The Supreme Court Finally Gets One Right


Well, they actually got a couple right when you include yesterday’s ruling on the Affordable Care Act.  I’m kind of taking some time off to deal with some Mom health issues (more on that in the future), but I’ve been waiting for today for a long time.  I’ve thought long and hard about what song I would use if the ruling was in favor of marriage equality.  This was my favorite choice.  Play it REALLY LOUD and hug someone you love.

Joy to the World!!!!!!!

James Horner


Longtime film composer James Horner was killed yesterday in Ventura county when his small plane crashed.  Horner composed music for dozens of films and television programs, but he is most famous for his Oscar-winning work on Titanic.

I’m not a fan of “My Heart Will Go On,” but I was pleased to discover that Horner scored one of my favorite movies, Searching for Bobby Fischer.  If you’ve never seen it, do so soon; it’s charming and sweet with a great cast.  The music isn’t the most wonderful I’ve ever heard, but it was so appropriate for this lovely family drama.

I think that was Horner’s greatest talent: fitting the music to the film.  It didn’t stand out because it wasn’t supposed to; the score of a film should work seamlessly with the story, action, and performances.  For that alone, Horner will be greatly missed.

Freaky Repost: “I Talk to My Haircut”


I don’t quite feel like counting down favorite bands tonight, so I’ll continue the theme week, well, next week.  Maybe I’ll even expand it.  I’m crazy that way.  Because I spent much of the afternoon running errands, and since one of those errands was getting my hair cut (thanks, Frank!), this seemed like an appropriate repost.

So Dangerous Minds has once again turned me on to a little bit of insanity I’d never heard of. The two albums released by Reverend Fred Lane appear to be completely bananas. Which makes them pretty damn awesome in my book.

I freely admit that I choose this song because I dug the title, but it turned out to be a pretty fun listen. Although I was pretty entertained by the other clips I heard, too, so you should just search him on YouTube. It’s all pretty strange. What I hear most in Reverend Fred Lane’s music is the roots of another absurdist musical favorite, They Might Be Giants. I have no idea if John and John ever listened to this guy, but I wouldn’t be surprised if they did.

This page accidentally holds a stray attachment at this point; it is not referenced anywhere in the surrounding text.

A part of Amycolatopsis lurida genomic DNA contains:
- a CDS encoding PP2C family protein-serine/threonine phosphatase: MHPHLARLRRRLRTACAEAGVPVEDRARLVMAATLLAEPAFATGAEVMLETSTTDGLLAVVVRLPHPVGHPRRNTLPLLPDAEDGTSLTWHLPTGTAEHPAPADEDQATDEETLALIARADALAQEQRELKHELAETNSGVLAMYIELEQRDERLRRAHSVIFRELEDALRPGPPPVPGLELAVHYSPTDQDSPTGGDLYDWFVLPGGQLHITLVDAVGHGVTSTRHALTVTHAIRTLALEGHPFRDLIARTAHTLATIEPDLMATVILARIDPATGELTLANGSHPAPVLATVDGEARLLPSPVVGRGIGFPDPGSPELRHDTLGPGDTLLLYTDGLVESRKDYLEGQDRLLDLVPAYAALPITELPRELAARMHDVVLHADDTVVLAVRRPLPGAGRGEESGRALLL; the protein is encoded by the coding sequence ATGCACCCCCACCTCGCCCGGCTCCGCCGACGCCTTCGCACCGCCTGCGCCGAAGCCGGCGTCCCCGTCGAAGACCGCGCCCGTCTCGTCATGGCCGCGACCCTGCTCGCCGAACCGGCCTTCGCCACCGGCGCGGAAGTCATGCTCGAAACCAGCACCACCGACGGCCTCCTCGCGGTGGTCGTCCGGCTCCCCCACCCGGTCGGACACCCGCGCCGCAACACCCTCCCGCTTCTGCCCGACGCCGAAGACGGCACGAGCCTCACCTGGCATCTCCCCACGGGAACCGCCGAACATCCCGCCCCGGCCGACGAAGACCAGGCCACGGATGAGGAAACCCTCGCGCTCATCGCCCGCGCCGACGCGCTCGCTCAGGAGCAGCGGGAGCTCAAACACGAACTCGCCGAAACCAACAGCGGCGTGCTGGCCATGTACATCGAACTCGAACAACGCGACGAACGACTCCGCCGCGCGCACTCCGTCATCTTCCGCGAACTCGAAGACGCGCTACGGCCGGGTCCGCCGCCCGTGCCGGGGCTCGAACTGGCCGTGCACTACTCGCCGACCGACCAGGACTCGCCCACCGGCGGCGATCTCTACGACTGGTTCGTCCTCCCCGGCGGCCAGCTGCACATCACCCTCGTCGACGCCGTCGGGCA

Of course, Reverend Lane isn’t a real guy. Or, he is real, but he’s not a reverend. Or named Fred. It’s a persona created by an artist named T.R. Reed. The music encompasses pretty much every genre of American music, while the lyrics are Dada-esque in nature (read: they make no sense whatsoever). This isn’t novelty music, per se, but more like performance art. What stands out most is the freewheeling abandon of these tracks. Reed clearly decided at some point to not limit himself in any discernible way. This is what the phrase “anything goes” was invented for. He just tossed everything in, including the kitchen sink.

This stuff is wonderfully weird, but it’s not mainstream in any way. The Reverend Fred Lane is definitely not everyone’s cup of tea. Which of course means that these recordings are currently out of print. I hope someone realizes there’s a market for this stuff and re-release it. Soon.

Emanuel AME Church


I’ve been considering how to tackle this news all day.  I hate what has happened.  I hate that there are people out there who would deliberately mischaracterize this act of racist terrorism to further other political ends (I’m looking at you, Fox News).  I hate that the government of South Carolina continues to foster the racism that led to this horrific act by allowing the Confederate flag to fly in front of the state house in Charleston.  I hate that this lunatic was given a gun for his birthday just a few weeks ago—by someone who maybe should’ve noticed that he was kind of unhinged.  (It may or may not have been the gun used in the shooting, but that doesn’t matter; what matters is that a crazy racist was allowed to have easy access to weapons.)  I hate that there are nine people who are dead for no good goddamn reason.